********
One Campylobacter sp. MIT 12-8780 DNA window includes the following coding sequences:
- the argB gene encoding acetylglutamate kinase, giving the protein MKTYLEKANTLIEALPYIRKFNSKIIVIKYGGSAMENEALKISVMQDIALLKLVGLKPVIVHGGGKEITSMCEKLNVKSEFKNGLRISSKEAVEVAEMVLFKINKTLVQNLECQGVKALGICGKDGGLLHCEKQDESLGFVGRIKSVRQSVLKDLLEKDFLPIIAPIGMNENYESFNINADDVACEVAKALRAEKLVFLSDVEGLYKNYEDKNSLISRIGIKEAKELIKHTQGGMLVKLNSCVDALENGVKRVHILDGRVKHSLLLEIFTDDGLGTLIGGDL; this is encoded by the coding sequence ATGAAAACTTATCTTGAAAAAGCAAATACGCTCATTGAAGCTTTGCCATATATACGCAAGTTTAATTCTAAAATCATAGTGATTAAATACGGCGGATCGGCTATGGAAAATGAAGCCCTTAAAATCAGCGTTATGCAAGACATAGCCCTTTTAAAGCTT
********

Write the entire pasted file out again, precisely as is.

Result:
One Campylobacter sp. MIT 12-8780 DNA window includes the following coding sequences:
- the argB gene encoding acetylglutamate kinase, giving the protein MKTYLEKANTLIEALPYIRKFNSKIIVIKYGGSAMENEALKISVMQDIALLKLVGLKPVIVHGGGKEITSMCEKLNVKSEFKNGLRISSKEAVEVAEMVLFKINKTLVQNLECQGVKALGICGKDGGLLHCEKQDESLGFVGRIKSVRQSVLKDLLEKDFLPIIAPIGMNENYESFNINADDVACEVAKALRAEKLVFLSDVEGLYKNYEDKNSLISRIGIKEAKELIKHTQGGMLVKLNSCVDALENGVKRVHILDGRVKHSLLLEIFTDDGLGTLIGGDL; this is encoded by the coding sequence ATGAAAACTTATCTTGAAAAAGCAAATACGCTCATTGAAGCTTTGCCATATATACGCAAGTTTAATTCTAAAATCATAGTGATTAAATACGGCGGATCGGCTATGGAAAATGAAGCCCTTAAAATCAGCGTTATGCAAGACATAGCCCTTTTAAAGCTT